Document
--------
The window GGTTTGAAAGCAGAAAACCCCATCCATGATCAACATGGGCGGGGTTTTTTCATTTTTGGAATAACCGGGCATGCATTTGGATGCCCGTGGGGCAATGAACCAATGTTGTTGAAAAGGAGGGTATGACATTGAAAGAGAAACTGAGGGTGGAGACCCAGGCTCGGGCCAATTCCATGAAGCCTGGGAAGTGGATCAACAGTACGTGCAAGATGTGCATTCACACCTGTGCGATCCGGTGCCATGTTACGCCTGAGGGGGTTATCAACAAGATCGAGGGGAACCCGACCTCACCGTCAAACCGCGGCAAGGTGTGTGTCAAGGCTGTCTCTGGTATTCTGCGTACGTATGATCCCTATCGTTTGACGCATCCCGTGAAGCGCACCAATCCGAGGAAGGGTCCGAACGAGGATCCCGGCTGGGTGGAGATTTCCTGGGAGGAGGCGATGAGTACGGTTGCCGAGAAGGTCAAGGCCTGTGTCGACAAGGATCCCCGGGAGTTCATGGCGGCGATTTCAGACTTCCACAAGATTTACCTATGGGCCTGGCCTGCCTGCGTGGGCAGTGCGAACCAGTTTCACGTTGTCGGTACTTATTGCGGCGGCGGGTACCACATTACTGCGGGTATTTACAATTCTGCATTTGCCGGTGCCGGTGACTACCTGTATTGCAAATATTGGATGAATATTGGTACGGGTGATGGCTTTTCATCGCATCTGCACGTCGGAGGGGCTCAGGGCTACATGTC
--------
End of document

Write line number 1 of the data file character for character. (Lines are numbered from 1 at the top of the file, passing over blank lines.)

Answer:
The window GGTTTGAAAGCAGAAAACCCCATCCATGATCAACATGGGCGGGGTTTTTTCATTTTTGGAATAACCGGGCATGCATTTGGATGCCCGTGGGGCAATGAACCAATGTTGTTGAAAAGGAGGGTATGACATTGAAAGAGAAACTGAGGGTGGAGACCCAGGCTCGGGCCAATTCCATGAAGCCTGGGAAGTGGATCAACAGTACGTGCAAGATGTGCATTCACACCTGTGCGATCCGGTGCCATGTTACGCCTGAGGGGGTTATCAACAAGATCGAGGGGAACCCGACCTCACCGTCAAACCGCGGCAAGGTGTGTGTCAAGGCTGTCTCTGGTATTCTGCGTACGTATGATCCCTATCGTTTGACGCATCCCGTGAAGCGCACCAATCCGAGGAAGGGTCCGAACGAGGATCCCGGCTGGGTGGAGATTTCCTGGGAGGAGGCGATGAGTACGGTTGCCGAGAAGGTCAAGGCCTGTGTCGACAAGGATCCCCGGGAGTTCATGGCGGCGATTTCAGACTTCCACAAGATTTACCTATGGGCCTGGCCTGCCTGCGTGGGCAGTGCGAACCAGTTTCACGTTGTCGGTACTTATTGCGGCGGCGGGTACCACATTACTGCGGGTATTTACAATTCTGCATTTGCCGGTGCCGGTGACTACCTGTATTGCAAATATTGGATGAATATTGGTACGGGTGATGGCTTTTCATCGCATCTGCACGTCGGAGGGGCTCAGGGCTACATGTC